Arthur Conan Doyle - Mystery Writer from Scotland

Artwork by Belle, age 9

Words by Ava, age 12


Arthur Conan Doyle

Born: 22 May 1859

Died: 7 July 1930 (aged 71)

Known for: legendary author (also a doctor!)

Arthur Conan Doyle - Legendary author, best known for the Sherlock Holmes stories

Personal History

Sir Arthur Ignatius Conan Doyle was born on the 22nd of May 1859 in Edinburgh, Scotland. He was an author and doctor and is most famous for his spectacular book series Sherlock Holmes!


His mum and dad were Mary and Charles. Charles was an artist. At Arthur’s ninth birthday some wealthier family members paid for his studies and he was sent to England where he spent seven years at a Jesuit boarding school. Arthur did not like school in England. After he graduated he decided instead of following his family tradition and pursuing an artistic career that he would study medicine.


Arthur studied at Edinburgh University where he met some of the most famous writers of his time: including James Barrie and Robert Louis Stevenson. One of Arthurs teacher’s, Dr Joseph Bell, became inspiration for the world-famous detective Sherlock Holmes.


The Doctor Becomes an Author

After his studies, and a little bit of exploring the world, Arthur rented a house and started up a doctor’s practice. In 1885 he married the sister of one of his patients, her name was Louisa Hawkins. In March of 1886 Arthur started working on the famous story: A Study in Scarlet. In 1887 the story was published in Beeton's Christmas Annual.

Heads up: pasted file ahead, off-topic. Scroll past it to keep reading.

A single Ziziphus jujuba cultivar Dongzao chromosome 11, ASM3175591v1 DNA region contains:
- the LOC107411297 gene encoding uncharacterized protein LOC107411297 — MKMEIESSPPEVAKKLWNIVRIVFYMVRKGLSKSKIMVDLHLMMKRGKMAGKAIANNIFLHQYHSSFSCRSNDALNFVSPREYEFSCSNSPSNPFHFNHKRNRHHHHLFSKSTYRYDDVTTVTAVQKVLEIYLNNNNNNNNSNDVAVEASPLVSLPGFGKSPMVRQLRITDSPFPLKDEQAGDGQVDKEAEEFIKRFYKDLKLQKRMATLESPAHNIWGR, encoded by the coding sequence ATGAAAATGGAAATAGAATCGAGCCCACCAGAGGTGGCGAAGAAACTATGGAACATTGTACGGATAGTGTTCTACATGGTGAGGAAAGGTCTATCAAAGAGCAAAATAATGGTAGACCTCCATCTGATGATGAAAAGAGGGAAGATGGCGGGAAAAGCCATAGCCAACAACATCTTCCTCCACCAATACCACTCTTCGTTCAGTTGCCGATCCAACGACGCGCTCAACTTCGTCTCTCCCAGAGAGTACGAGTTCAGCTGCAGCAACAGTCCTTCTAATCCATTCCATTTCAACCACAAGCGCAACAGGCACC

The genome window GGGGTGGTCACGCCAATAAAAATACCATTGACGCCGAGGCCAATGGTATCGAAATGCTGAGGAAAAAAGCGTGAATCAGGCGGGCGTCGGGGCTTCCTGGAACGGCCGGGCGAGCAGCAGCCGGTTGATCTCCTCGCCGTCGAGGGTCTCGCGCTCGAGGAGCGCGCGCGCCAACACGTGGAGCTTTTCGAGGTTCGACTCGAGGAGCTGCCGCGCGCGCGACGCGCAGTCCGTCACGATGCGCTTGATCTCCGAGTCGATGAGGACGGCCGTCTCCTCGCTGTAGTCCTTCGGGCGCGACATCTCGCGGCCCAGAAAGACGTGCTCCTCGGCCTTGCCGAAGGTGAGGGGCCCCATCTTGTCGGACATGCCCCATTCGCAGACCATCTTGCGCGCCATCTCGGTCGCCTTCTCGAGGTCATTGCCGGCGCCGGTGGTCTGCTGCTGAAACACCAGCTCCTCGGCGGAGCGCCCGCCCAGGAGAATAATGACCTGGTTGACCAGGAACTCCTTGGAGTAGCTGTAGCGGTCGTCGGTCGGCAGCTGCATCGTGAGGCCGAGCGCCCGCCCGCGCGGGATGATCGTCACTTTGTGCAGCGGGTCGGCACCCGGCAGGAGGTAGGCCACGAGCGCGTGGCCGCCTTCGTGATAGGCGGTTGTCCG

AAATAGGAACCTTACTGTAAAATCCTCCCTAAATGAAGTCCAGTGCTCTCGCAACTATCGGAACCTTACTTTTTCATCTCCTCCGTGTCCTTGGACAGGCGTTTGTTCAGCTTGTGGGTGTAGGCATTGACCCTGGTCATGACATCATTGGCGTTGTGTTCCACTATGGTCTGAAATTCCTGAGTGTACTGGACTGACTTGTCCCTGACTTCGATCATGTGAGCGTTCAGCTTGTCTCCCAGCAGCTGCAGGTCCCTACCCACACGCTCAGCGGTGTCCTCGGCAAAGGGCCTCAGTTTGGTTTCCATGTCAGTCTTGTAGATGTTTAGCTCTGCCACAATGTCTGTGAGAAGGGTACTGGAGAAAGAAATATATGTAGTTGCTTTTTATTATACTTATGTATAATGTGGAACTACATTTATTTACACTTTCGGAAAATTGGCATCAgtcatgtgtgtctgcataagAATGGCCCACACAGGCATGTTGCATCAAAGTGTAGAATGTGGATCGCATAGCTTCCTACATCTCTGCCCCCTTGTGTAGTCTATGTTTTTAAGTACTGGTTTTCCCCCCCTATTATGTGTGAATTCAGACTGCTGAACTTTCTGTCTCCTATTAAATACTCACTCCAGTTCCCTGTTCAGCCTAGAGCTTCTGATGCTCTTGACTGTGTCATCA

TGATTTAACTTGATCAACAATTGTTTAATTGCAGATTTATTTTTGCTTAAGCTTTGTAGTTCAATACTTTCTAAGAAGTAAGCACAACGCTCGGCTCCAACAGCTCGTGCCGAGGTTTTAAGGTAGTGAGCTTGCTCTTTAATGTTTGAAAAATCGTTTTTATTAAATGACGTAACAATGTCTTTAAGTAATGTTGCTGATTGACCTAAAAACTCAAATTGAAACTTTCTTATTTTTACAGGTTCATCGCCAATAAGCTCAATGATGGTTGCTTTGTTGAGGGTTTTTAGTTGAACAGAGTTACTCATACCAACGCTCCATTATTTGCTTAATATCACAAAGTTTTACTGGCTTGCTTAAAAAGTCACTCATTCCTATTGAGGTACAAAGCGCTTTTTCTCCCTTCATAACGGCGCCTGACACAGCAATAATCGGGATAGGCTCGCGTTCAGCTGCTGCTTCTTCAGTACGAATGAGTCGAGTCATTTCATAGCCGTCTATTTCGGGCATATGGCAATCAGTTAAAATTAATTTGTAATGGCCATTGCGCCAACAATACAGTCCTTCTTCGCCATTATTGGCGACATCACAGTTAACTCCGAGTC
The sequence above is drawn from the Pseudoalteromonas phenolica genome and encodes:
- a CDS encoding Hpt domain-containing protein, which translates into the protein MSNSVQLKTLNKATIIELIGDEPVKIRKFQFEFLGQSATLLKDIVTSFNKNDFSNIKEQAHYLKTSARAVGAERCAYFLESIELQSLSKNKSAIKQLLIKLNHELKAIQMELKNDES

After a trip to Europe Arthur decided to open a new medical practice in Wimpole Street, London. He had no patients and so ended up with a lot of time to think and write short stories. Arthur made a deal with The Strand magazine and got them to publish his short stories.


In May of 1891 Arthur was hit with a bad case of influenza which had him on death’s door for several days. After this he decided to give up his medical career and concentrate on writing.


His Last Days


Arthur studied at Edinburgh University where he met some of the most famous writers of his time: including James Barrie and Robert Louis Stevenson. One of Arthur's teacher’s, Dr Joseph Bell, became inspiration for the world-famous detective Sherlock Holmes.

In 1902, Arthur Conan Doyle was knighted by King Edward VII. Would you believe that he wasn’t knighted because of his stories of Sherlock Holmes (maybe the world’s most famous detective?!) but instead because he wrote a non-fiction pamphlet about the Boer War called: The War in South Africa: It's Causes and Conducts – crazy!!!

On the 7th of July 1930 Arthur Conan Doyle died of a heart attack at the age of 71.

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